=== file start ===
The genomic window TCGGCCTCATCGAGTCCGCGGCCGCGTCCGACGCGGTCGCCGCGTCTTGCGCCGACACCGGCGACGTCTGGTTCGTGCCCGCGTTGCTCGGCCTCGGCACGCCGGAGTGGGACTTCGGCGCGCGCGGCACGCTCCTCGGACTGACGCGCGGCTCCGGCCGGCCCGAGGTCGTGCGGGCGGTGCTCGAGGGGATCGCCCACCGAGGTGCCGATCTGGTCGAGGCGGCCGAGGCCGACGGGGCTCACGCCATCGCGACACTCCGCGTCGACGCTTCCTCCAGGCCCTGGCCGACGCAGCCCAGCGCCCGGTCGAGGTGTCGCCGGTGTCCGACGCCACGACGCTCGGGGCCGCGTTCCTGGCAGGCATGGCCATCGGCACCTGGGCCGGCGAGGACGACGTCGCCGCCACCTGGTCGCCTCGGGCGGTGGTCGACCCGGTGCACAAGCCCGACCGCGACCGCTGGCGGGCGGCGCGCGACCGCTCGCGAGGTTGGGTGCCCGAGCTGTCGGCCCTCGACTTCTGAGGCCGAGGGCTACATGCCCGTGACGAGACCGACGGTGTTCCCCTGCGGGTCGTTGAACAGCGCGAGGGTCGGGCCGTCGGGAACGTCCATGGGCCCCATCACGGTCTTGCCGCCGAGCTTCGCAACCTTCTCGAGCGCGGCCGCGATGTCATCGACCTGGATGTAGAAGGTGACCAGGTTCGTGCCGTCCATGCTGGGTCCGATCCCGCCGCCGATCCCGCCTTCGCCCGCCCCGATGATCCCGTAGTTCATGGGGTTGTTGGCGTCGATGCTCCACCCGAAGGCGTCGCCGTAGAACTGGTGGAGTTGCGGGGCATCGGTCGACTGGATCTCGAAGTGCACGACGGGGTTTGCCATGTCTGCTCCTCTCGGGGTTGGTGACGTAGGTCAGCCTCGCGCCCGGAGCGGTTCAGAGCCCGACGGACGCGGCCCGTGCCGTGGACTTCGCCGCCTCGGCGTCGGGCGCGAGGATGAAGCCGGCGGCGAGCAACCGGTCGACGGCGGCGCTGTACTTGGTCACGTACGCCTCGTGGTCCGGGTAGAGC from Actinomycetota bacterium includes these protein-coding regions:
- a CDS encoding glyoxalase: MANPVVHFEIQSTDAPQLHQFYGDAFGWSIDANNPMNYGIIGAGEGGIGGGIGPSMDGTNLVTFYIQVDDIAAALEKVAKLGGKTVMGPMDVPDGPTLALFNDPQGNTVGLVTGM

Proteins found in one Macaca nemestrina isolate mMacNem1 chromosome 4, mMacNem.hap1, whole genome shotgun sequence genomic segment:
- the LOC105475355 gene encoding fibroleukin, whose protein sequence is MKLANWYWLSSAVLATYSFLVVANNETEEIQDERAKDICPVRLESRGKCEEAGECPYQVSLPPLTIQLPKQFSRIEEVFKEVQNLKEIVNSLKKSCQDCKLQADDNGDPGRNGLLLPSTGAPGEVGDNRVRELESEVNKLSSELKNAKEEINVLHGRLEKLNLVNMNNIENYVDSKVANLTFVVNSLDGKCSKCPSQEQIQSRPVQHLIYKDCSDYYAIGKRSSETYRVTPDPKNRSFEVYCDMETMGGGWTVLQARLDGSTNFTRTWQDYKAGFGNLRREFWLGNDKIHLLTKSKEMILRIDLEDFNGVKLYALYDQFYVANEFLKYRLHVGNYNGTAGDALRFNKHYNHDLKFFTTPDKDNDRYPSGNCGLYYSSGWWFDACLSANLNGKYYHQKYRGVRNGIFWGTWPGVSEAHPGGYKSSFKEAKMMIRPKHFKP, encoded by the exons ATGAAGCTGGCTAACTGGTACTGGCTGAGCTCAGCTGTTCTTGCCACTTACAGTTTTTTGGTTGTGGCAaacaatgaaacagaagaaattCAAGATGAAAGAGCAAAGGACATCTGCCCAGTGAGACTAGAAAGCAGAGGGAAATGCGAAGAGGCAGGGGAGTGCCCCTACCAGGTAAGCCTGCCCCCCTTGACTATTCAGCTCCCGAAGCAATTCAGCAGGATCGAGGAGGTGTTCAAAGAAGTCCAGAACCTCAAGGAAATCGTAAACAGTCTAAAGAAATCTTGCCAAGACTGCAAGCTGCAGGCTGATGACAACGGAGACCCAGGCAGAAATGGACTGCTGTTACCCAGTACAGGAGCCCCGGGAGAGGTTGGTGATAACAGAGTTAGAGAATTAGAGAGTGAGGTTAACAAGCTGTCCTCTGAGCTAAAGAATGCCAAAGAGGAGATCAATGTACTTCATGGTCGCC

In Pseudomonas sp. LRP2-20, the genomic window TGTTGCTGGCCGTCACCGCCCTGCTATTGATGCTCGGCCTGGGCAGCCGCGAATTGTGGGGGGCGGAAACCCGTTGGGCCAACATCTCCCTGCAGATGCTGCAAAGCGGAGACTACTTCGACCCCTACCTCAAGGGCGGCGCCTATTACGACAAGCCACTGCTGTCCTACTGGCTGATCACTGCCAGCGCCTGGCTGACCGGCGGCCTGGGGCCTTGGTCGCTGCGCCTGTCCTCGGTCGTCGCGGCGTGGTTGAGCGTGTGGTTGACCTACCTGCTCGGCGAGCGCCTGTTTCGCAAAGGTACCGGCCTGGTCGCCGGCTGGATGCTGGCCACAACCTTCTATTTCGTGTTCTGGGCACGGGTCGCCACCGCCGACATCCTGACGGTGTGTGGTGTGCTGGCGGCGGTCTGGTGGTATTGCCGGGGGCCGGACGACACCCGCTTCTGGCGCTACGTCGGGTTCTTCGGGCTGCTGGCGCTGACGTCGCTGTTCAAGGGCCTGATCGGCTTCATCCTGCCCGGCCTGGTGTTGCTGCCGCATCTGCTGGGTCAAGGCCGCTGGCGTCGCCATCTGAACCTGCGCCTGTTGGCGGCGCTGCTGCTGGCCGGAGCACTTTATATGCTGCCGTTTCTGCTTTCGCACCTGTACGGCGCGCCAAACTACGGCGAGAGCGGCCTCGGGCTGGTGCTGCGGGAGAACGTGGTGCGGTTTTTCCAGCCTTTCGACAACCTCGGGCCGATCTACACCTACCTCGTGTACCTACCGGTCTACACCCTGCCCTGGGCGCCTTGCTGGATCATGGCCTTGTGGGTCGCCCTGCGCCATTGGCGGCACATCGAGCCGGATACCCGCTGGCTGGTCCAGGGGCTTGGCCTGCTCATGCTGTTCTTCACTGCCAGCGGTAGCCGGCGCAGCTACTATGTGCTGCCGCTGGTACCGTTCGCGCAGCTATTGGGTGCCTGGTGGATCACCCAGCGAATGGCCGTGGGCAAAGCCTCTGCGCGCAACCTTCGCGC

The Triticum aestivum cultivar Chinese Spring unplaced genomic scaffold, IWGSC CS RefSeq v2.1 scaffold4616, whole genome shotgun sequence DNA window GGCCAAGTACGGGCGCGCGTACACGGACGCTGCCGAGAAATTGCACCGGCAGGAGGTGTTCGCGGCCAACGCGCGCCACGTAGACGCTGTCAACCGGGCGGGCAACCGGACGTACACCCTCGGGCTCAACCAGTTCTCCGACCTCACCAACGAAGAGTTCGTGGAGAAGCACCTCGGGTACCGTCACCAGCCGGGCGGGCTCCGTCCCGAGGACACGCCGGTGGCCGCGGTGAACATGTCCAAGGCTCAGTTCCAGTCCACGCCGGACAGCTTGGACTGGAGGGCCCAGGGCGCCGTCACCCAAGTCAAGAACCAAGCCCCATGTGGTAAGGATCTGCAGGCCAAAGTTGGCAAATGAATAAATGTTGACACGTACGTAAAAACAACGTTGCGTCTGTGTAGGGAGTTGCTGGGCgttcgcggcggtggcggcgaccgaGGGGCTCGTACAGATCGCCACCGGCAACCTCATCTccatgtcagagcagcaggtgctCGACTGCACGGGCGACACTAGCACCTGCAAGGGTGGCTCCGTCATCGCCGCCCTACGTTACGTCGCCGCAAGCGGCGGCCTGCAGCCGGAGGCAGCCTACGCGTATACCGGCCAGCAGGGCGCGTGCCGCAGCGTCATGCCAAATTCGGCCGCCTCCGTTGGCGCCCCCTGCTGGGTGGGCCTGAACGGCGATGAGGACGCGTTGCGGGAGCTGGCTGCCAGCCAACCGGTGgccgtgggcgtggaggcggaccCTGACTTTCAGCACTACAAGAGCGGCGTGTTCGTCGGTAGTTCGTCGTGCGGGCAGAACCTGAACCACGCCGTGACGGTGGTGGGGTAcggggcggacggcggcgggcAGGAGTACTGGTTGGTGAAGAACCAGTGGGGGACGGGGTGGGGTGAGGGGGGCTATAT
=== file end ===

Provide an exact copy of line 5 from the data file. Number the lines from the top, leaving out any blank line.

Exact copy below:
In Pseudomonas sp. LRP2-20, the genomic window TGTTGCTGGCCGTCACCGCCCTGCTATTGATGCTCGGCCTGGGCAGCCGCGAATTGTGGGGGGCGGAAACCCGTTGGGCCAACATCTCCCTGCAGATGCTGCAAAGCGGAGACTACTTCGACCCCTACCTCAAGGGCGGCGCCTATTACGACAAGCCACTGCTGTCCTACTGGCTGATCACTGCCAGCGCCTGGCTGACCGGCGGCCTGGGGCCTTGGTCGCTGCGCCTGTCCTCGGTCGTCGCGGCGTGGTTGAGCGTGTGGTTGACCTACCTGCTCGGCGAGCGCCTGTTTCGCAAAGGTACCGGCCTGGTCGCCGGCTGGATGCTGGCCACAACCTTCTATTTCGTGTTCTGGGCACGGGTCGCCACCGCCGACATCCTGACGGTGTGTGGTGTGCTGGCGGCGGTCTGGTGGTATTGCCGGGGGCCGGACGACACCCGCTTCTGGCGCTACGTCGGGTTCTTCGGGCTGCTGGCGCTGACGTCGCTGTTCAAGGGCCTGATCGGCTTCATCCTGCCCGGCCTGGTGTTGCTGCCGCATCTGCTGGGTCAAGGCCGCTGGCGTCGCCATCTGAACCTGCGCCTGTTGGCGGCGCTGCTGCTGGCCGGAGCACTTTATATGCTGCCGTTTCTGCTTTCGCACCTGTACGGCGCGCCAAACTACGGCGAGAGCGGCCTCGGGCTGGTGCTGCGGGAGAACGTGGTGCGGTTTTTCCAGCCTTTCGACAACCTCGGGCCGATCTACACCTACCTCGTGTACCTACCGGTCTACACCCTGCCCTGGGCGCCTTGCTGGATCATGGCCTTGTGGGTCGCCCTGCGCCATTGGCGGCACATCGAGCCGGATACCCGCTGGCTGGTCCAGGGGCTTGGCCTGCTCATGCTGTTCTTCACTGCCAGCGGTAGCCGGCGCAGCTACTATGTGCTGCCGCTGGTACCGTTCGCGCAGCTATTGGGTGCCTGGTGGATCACCCAGCGAATGGCCGTGGGCAAAGCCTCTGCGCGCAACCTTCGCGC